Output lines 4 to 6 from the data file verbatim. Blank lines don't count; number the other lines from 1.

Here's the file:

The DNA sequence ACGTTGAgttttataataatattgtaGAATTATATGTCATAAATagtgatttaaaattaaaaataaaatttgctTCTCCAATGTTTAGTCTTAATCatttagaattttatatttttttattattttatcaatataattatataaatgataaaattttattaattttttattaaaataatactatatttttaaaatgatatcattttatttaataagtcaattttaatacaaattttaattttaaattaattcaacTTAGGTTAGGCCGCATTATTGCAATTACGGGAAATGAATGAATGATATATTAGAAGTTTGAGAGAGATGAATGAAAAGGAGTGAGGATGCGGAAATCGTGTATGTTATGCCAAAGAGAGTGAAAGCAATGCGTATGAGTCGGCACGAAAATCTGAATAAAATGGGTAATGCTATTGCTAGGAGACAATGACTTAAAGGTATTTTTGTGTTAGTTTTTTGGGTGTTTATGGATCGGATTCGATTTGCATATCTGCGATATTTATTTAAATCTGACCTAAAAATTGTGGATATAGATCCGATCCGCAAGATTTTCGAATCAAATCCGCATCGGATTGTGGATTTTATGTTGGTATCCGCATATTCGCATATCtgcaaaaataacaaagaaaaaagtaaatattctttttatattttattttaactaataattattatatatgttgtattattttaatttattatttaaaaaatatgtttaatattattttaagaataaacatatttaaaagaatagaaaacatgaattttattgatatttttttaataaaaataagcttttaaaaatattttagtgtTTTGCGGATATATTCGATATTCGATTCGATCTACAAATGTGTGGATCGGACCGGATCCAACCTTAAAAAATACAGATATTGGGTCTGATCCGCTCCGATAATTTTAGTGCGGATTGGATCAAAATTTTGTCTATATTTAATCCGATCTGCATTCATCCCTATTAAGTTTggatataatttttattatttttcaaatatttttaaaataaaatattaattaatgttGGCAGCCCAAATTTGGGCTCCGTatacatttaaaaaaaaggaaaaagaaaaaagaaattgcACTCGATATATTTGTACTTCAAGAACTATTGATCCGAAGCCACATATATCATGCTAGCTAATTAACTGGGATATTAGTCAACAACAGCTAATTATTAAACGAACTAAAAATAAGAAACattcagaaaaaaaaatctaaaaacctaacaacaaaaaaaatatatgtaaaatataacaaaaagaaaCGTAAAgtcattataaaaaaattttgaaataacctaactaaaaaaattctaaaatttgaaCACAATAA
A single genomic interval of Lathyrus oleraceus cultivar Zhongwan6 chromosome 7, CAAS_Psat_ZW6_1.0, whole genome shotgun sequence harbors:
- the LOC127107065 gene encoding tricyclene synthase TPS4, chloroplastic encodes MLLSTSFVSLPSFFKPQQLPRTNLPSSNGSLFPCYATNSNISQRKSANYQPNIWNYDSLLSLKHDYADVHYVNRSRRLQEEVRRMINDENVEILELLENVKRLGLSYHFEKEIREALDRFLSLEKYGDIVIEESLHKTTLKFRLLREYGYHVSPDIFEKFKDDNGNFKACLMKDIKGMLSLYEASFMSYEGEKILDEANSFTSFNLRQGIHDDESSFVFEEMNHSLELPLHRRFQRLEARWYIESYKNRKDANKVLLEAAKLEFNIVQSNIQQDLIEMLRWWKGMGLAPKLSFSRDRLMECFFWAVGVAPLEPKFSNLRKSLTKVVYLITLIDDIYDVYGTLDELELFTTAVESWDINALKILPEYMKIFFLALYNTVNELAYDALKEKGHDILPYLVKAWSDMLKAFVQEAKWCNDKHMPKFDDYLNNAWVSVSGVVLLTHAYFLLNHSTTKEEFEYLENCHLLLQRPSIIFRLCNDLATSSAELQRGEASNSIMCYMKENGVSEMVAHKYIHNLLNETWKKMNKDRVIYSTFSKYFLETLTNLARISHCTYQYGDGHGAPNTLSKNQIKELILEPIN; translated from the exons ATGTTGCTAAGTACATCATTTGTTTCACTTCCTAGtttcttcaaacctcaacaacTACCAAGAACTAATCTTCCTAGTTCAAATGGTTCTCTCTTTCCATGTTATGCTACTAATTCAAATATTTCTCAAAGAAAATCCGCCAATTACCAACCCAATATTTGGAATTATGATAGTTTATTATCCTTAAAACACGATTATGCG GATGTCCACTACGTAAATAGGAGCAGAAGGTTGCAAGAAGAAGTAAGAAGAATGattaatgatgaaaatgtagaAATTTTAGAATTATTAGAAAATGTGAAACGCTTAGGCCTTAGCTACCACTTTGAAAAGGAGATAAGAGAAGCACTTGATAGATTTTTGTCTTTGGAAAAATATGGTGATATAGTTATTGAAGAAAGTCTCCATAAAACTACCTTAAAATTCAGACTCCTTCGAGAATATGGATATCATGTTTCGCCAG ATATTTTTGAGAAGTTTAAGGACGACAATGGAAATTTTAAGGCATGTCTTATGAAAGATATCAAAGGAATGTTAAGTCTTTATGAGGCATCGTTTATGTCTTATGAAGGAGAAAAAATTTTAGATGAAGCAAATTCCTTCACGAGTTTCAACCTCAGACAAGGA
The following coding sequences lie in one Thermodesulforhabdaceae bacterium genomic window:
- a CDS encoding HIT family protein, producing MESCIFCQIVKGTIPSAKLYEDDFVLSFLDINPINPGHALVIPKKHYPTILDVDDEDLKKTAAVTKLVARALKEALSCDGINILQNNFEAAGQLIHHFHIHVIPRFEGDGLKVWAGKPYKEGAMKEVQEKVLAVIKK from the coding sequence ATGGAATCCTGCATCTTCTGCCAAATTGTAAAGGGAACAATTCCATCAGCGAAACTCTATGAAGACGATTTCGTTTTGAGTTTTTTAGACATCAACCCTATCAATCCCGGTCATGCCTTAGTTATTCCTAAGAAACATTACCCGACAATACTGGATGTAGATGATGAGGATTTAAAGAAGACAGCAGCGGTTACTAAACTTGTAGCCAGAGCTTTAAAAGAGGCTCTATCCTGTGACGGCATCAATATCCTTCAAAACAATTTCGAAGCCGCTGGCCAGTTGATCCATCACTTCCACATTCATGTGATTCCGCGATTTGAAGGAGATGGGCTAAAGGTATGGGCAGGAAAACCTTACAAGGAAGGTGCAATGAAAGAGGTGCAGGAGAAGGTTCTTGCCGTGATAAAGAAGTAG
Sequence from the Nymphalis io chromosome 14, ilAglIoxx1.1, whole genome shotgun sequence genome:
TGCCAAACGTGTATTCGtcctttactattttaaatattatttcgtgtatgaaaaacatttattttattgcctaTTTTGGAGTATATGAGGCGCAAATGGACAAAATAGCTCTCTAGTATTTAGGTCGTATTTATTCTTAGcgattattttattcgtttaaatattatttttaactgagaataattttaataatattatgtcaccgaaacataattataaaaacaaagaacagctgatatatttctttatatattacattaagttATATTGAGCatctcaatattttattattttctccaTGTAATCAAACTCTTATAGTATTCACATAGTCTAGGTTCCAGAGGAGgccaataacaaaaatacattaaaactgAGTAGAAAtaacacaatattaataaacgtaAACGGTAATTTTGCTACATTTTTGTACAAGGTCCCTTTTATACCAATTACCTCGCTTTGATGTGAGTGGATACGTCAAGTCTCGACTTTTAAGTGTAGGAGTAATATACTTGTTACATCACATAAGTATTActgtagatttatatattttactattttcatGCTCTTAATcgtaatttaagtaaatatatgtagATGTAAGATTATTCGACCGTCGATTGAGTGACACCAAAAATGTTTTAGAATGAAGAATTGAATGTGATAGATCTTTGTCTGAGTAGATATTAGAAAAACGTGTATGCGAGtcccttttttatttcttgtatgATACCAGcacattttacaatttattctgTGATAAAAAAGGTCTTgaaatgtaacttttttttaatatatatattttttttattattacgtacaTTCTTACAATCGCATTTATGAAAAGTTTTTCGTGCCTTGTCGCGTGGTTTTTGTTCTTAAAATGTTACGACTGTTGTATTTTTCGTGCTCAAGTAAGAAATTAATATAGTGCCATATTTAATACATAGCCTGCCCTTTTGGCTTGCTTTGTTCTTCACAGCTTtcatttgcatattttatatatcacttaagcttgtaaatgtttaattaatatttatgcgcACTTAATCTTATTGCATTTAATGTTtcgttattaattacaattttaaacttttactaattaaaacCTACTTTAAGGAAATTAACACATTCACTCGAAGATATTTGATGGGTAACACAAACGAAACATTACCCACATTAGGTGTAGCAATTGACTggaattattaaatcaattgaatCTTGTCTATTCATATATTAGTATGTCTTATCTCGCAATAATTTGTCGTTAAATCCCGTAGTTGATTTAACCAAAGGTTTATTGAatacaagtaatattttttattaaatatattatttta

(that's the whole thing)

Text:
The following coding sequences lie in one Thermodesulforhabdaceae bacterium genomic window:
- a CDS encoding HIT family protein, producing MESCIFCQIVKGTIPSAKLYEDDFVLSFLDINPINPGHALVIPKKHYPTILDVDDEDLKKTAAVTKLVARALKEALSCDGINILQNNFEAAGQLIHHFHIHVIPRFEGDGLKVWAGKPYKEGAMKEVQEKVLAVIKK from the coding sequence ATGGAATCCTGCATCTTCTGCCAAATTGTAAAGGGAACAATTCCATCAGCGAAACTCTATGAAGACGATTTCGTTTTGAGTTTTTTAGACATCAACCCTATCAATCCCGGTCATGCCTTAGTTATTCCTAAGAAACATTACCCGACAATACTGGATGTAGATGATGAGGATTTAAAGAAGACAGCAGCGGTTACTAAACTTGTAGCCAGAGCTTTAAAAGAGGCTCTATCCTGTGACGGCATCAATATCCTTCAAAACAATTTCGAAGCCGCTGGCCAGTTGATCCATCACTTCCACATTCATGTGATTCCGCGATTTGAAGGAGATGGGCTAAAGGTATGGGCAGGAAAACCTTACAAGGAAGGTGCAATGAAAGAGGTGCAGGAGAAGGTTCTTGCCGTGATAAAGAAGTAG
Sequence from the Nymphalis io chromosome 14, ilAglIoxx1.1, whole genome shotgun sequence genome: